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Bio Sludge in fuel tank

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    3DB
    Senior Member

  • 3DB
    replied
    Re: Bio Sludge in fuel tank

    Evening all,

    I just cleaned out my sediment / water trap from my Rodeo again almost exactly 12 months since I did it last time:

    http://www.biofuelsforum.com/threads...uelling-issues

    NOTE: my engine fuelling issues turned out to be nothing to do with this sludge - it was air leaks from what I can tell....and I'm still getting them, but that is another story.

    Unsurprisingly, 12 months later there was quite a bit of the sediment in there again that we labeled 'Tarry Substance' or TS previously.

    But this time it was slightly different - less tarry and more sediment-like...almost grainy like dirt, but you could crush it smooth by rubbing your fingers together.

    It cleaned up much more easily this time too - basically wiped out with a rag followed by a small spray of El Cheapo degreaser and it was clean.

    This may be a result of the fact that the cleaning interval was much shorter this time - only 12 months as opposed to about 4 years last time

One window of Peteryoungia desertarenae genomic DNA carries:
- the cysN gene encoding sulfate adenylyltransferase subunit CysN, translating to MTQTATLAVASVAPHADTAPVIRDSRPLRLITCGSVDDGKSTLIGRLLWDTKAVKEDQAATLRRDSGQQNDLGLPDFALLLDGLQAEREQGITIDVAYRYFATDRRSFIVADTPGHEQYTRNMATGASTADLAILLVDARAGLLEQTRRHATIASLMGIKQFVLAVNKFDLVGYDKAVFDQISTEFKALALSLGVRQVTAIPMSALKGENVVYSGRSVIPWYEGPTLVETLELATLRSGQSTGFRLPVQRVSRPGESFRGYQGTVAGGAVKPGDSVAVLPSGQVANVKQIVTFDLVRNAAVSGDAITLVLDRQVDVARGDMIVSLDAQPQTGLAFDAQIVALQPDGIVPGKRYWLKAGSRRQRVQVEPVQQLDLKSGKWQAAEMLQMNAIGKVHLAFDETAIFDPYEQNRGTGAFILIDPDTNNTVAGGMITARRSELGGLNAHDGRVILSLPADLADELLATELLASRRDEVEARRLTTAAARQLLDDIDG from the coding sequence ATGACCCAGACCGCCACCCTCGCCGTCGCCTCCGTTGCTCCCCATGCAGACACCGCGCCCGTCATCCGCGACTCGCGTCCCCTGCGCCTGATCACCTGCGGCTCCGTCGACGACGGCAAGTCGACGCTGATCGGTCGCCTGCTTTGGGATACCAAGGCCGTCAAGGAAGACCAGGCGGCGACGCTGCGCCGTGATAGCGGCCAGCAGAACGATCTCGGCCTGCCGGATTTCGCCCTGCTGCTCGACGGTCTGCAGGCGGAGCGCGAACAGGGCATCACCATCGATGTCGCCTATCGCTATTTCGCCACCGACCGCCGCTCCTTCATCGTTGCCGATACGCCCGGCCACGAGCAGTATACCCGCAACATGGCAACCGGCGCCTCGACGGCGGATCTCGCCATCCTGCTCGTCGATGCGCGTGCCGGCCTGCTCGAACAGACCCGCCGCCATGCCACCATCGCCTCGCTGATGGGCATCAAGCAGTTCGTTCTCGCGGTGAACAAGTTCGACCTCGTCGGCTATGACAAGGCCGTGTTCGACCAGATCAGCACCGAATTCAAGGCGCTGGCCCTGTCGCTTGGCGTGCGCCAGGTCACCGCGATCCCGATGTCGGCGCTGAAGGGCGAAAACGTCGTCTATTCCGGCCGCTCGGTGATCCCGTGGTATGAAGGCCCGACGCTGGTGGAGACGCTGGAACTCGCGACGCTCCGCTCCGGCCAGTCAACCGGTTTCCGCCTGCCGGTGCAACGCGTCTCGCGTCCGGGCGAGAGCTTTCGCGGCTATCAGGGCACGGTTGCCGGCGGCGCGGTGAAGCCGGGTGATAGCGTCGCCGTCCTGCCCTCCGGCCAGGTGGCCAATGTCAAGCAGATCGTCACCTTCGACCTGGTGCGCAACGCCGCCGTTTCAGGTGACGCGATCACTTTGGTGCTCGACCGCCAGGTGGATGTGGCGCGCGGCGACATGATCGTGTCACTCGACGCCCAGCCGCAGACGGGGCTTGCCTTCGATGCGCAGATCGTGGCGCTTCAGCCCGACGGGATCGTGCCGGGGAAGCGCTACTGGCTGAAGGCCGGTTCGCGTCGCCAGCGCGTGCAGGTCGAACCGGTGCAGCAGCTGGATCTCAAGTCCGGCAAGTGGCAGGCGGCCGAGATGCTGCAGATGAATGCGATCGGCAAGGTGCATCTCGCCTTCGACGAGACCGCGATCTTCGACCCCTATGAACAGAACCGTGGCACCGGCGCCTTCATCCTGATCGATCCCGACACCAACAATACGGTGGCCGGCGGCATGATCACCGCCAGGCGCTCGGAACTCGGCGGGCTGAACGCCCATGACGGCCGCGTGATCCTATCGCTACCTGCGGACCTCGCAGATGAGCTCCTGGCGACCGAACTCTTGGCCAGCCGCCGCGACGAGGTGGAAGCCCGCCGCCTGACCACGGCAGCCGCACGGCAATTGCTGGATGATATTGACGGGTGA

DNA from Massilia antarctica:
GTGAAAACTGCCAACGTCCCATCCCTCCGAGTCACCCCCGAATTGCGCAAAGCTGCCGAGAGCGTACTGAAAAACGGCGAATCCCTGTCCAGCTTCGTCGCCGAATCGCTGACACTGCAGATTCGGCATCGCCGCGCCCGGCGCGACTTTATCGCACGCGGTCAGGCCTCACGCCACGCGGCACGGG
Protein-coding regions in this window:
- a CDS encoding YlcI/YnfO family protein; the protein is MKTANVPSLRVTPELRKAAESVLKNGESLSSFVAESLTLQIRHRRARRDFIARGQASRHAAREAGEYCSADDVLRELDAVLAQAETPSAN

Since I did the original clean-out a year ago, I have been letting my finished fuel sit for as long as possible after reacting (4 - 6 weeks sometimes), draining glycerol off, then running my fish tank bubbler through it for a few days before washing - the latter always results in a bit more glycerol coming off even after sitting for a month. I have found I get a lot less soap and need to wash much less the before. Not sure if this has any bearing on the altered state of the TS.

    Photos aren't uploading for me again, so here is a link:

    2017 pics https://www.dropbox.com/sh/fmas57hf2...idhzyk4ra?dl=0
    2018 pics https://www.dropbox.com/sh/m20ciizck...gokoYJvSa?dl=0

    I will try to send a sample to my friend the moss scientist and get him to look at it under a microscope.

    The good news is that the filter head and filter itself seem clean at the outlet, so I guess it as all doing its job. I dread the thought of that stuff building up in my IP.

    Question to other Mercedes drivers (and other vehicles that do not have water / sediment traps fitted): if running biofuels should we fit one?
    3DB
    Senior Member
    Last edited by 3DB; 26 February 2018, 10:25 PM. Reason: added more content

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  • gsmiley
    replied
    Re: Bio Sludge in fuel tank